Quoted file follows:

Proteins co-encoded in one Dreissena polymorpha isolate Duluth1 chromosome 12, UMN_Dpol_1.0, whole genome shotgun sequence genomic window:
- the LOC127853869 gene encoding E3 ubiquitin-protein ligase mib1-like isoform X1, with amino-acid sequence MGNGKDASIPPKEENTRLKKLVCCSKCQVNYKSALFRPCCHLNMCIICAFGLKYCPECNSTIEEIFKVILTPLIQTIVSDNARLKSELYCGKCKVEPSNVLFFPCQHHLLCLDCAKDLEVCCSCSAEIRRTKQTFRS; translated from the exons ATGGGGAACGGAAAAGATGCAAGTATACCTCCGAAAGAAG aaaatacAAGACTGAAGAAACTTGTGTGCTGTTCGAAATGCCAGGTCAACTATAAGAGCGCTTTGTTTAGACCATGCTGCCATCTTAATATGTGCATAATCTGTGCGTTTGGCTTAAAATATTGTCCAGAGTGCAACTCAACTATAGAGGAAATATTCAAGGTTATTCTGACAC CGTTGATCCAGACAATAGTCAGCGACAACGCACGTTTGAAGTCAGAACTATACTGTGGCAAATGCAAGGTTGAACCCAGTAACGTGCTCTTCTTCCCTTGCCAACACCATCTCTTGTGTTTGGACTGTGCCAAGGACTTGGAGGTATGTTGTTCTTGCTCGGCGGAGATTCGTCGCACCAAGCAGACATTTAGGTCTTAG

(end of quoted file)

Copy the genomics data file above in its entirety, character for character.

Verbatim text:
Proteins co-encoded in one Dreissena polymorpha isolate Duluth1 chromosome 12, UMN_Dpol_1.0, whole genome shotgun sequence genomic window:
- the LOC127853869 gene encoding E3 ubiquitin-protein ligase mib1-like isoform X1, with amino-acid sequence MGNGKDASIPPKEENTRLKKLVCCSKCQVNYKSALFRPCCHLNMCIICAFGLKYCPECNSTIEEIFKVILTPLIQTIVSDNARLKSELYCGKCKVEPSNVLFFPCQHHLLCLDCAKDLEVCCSCSAEIRRTKQTFRS; translated from the exons ATGGGGAACGGAAAAGATGCAAGTATACCTCCGAAAGAAG aaaatacAAGACTGAAGAAACTTGTGTGCTGTTCGAAATGCCAGGTCAACTATAAGAGCGCTTTGTTTAGACCATGCTGCCATCTTAATATGTGCATAATCTGTGCGTTTGGCTTAAAATATTGTCCAGAGTGCAACTCAACTATAGAGGAAATATTCAAGGTTATTCTGACAC CGTTGATCCAGACAATAGTCAGCGACAACGCACGTTTGAAGTCAGAACTATACTGTGGCAAATGCAAGGTTGAACCCAGTAACGTGCTCTTCTTCCCTTGCCAACACCATCTCTTGTGTTTGGACTGTGCCAAGGACTTGGAGGTATGTTGTTCTTGCTCGGCGGAGATTCGTCGCACCAAGCAGACATTTAGGTCTTAG